Luna has been one of my favourite bands ever since. I continued to listen to them long after I graduated, entered the adult workforce, moved away to Ottawa from Toronto, and gradually began to grow apart from most of my university friends. In fact, the last time I saw many of them, including Good Josh, was one weekend in 2002, when I took a Greyhound bus to Peterborough. A bunch of these friends were living there so the town was chosen as a central point to gather together to meet up with our friend Mark, who was temporarily back from an ESL teaching job in Japan. I distinctly remember bringing a copy of the latest Luna album, “Romantica”, along to listen to on the bus. I also pulled it out at one point on the weekend to share with Good Josh because he mentioned that hadn’t listened to them in a very long time. I don’t exact remember if he thought much of the album but it has become one of my favourites out of all their discography and was one of my first ever purchases for my vinyl collection, way back back on Record Store Day 2012.

Luna was formed by Dean Wareham in 1991 when his first band, the legendary dream pop outfit, Galaxie 500, disbanded. It was considered somewhat of an indie supergroup at the time because he had managed to gather a past member each from The Chills (Justin Harwood) and The Feelies (Stanley Demeski). Seven full-length studio albums, a live album, as well as a handful of EPs were released under the Luna moniker before the group disbanded in 2005, though the lineup was quite different then than when they had formed. Almost a decade later, Luna reunited as the lineup of Wareham, Sean Eden, Lee Wall, and Britta Philips, and they have since released a new album, an EP, and have toured pretty consistently since.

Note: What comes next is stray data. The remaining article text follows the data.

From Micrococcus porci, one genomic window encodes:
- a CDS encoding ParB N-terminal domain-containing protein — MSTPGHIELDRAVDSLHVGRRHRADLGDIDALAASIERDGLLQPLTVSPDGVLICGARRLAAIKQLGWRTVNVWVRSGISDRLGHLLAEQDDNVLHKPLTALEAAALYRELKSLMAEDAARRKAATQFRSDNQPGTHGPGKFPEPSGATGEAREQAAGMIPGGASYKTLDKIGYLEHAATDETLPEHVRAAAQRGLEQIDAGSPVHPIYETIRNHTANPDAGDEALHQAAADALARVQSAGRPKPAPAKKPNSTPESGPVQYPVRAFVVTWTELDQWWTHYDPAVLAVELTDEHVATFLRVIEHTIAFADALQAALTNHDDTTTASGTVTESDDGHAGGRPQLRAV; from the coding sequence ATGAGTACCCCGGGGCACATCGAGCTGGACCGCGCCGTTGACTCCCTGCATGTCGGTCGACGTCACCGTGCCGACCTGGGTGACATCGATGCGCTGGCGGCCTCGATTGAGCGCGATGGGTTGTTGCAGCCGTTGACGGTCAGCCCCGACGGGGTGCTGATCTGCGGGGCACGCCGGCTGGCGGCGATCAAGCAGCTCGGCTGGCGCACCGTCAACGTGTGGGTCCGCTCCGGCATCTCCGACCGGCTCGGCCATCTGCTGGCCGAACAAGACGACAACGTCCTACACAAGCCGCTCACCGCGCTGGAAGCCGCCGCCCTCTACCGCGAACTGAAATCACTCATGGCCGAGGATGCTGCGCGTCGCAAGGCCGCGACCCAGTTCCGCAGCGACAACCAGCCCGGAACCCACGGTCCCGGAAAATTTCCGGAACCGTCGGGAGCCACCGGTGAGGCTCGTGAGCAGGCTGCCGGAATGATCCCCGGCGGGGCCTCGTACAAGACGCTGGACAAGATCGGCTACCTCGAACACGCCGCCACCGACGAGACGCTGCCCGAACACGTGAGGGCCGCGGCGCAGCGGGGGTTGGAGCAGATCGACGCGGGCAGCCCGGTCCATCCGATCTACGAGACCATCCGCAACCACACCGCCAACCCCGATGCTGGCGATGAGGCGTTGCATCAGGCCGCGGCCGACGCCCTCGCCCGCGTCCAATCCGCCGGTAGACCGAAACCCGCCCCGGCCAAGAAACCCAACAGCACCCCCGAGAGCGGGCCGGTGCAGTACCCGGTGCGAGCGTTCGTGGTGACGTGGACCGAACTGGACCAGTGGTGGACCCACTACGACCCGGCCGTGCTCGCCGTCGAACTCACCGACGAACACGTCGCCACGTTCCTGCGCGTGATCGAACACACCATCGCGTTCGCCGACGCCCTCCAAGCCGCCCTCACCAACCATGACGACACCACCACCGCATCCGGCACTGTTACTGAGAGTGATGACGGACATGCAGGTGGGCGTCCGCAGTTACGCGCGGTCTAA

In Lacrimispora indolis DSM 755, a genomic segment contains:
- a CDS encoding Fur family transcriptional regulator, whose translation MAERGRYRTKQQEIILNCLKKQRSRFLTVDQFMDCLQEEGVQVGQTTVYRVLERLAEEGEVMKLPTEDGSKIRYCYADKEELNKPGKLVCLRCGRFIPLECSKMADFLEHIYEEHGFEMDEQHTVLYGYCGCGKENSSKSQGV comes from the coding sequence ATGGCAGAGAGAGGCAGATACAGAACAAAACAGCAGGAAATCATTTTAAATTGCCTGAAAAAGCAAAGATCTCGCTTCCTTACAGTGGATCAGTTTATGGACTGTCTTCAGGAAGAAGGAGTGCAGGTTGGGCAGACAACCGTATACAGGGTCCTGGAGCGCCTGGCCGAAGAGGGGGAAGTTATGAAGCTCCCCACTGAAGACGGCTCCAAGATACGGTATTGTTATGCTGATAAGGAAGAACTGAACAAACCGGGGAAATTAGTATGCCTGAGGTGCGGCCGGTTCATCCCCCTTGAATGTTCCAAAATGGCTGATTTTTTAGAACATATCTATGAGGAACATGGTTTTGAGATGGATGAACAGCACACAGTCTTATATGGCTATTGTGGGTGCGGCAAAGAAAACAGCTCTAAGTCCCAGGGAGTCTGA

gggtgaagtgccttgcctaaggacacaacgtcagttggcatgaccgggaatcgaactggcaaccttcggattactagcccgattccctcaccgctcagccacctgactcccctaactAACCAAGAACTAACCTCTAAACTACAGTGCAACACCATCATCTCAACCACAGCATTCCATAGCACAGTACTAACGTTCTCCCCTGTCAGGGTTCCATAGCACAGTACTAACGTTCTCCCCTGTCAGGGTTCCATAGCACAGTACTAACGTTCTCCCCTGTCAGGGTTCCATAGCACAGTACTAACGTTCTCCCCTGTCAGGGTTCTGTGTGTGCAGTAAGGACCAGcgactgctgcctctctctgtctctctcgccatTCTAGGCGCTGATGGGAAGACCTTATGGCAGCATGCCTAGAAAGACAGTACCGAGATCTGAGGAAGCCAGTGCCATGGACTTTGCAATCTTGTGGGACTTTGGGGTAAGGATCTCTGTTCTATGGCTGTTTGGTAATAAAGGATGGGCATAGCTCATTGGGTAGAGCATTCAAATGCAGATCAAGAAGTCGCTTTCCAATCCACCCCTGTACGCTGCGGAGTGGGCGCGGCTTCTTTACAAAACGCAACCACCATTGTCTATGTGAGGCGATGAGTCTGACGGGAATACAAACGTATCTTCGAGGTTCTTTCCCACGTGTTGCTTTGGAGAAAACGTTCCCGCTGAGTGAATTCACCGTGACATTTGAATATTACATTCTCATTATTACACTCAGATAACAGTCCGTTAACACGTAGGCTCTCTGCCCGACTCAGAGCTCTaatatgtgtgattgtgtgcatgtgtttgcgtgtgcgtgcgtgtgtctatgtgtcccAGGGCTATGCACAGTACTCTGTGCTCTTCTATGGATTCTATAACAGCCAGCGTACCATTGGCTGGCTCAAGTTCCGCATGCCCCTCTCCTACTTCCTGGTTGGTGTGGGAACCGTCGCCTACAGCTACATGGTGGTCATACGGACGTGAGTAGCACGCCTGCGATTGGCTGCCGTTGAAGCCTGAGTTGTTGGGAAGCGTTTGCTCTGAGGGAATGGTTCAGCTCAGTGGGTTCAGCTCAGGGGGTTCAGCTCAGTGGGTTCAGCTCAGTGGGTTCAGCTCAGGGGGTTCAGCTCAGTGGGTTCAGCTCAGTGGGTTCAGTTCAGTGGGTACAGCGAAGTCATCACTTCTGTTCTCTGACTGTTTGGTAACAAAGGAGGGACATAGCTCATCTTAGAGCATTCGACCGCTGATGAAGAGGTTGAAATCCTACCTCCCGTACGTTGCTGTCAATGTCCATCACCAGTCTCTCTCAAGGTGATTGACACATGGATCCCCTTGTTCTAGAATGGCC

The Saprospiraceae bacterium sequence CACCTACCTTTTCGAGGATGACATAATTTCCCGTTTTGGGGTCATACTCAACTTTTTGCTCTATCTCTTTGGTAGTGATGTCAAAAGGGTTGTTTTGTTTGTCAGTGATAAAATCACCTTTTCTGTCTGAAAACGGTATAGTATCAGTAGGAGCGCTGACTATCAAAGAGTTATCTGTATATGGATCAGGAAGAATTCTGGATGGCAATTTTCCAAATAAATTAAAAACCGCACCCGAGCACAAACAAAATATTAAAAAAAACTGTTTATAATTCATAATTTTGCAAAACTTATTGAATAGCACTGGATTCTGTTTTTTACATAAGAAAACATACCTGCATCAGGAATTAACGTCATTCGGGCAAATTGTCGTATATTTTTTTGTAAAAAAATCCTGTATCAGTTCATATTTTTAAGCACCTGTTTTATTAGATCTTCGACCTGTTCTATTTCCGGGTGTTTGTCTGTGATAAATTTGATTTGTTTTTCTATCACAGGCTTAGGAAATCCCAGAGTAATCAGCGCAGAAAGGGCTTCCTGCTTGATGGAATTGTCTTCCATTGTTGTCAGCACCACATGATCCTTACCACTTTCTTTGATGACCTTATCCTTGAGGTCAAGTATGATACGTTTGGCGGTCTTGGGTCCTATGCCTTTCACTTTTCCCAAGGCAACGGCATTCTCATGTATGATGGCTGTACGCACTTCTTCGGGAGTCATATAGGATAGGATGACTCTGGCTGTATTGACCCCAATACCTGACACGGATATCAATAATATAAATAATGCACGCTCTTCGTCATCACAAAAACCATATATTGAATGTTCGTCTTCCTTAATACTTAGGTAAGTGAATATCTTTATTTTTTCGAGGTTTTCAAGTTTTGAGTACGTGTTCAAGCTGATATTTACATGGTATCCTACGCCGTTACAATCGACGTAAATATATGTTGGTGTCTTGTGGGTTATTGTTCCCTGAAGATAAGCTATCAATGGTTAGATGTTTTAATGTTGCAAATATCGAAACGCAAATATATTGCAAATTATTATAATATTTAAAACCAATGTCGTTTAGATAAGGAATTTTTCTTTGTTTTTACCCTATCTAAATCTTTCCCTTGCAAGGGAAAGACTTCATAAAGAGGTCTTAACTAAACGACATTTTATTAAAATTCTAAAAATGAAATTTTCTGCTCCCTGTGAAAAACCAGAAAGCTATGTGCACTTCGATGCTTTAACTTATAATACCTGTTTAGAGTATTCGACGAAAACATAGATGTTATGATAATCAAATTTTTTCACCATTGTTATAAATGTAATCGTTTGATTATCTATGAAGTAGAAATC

“Renee is crying” is track six on “Romantica”, an album that seems to me a rejuvenation for the band. Much of that can possibly be attributed to it being the first album with new bassist, Britta Philips, who, for you trivia buffs out there, was the singing voice Jem (of the Holograms). She also happened to be newly, romantically involved with our intrepid frontman and songwriter, Dean Wareham. Many of the tracks on the album have a bit more pep in their step, especially when compared to the previous couple of releases. “Renee is crying” isn’t as sad as the title suggests, but is actually quite upbeat and googly-eyed, though still with the band’s patented understated intricacies. For the guitar work, acoustic rhythms mesh with electric meanderings and the jaunty drums will have your toe-tapping all the way along highway seven on the Greyhound, perhaps annoying the passengers around you, who can’t hear the joyous music pumping through your earphones.

* Flipping through the CD collections of friends in university residence was how I discovered the music of a great many bands in the mid-1990s.

For the rest of the Best tunes of 2002 list, click here.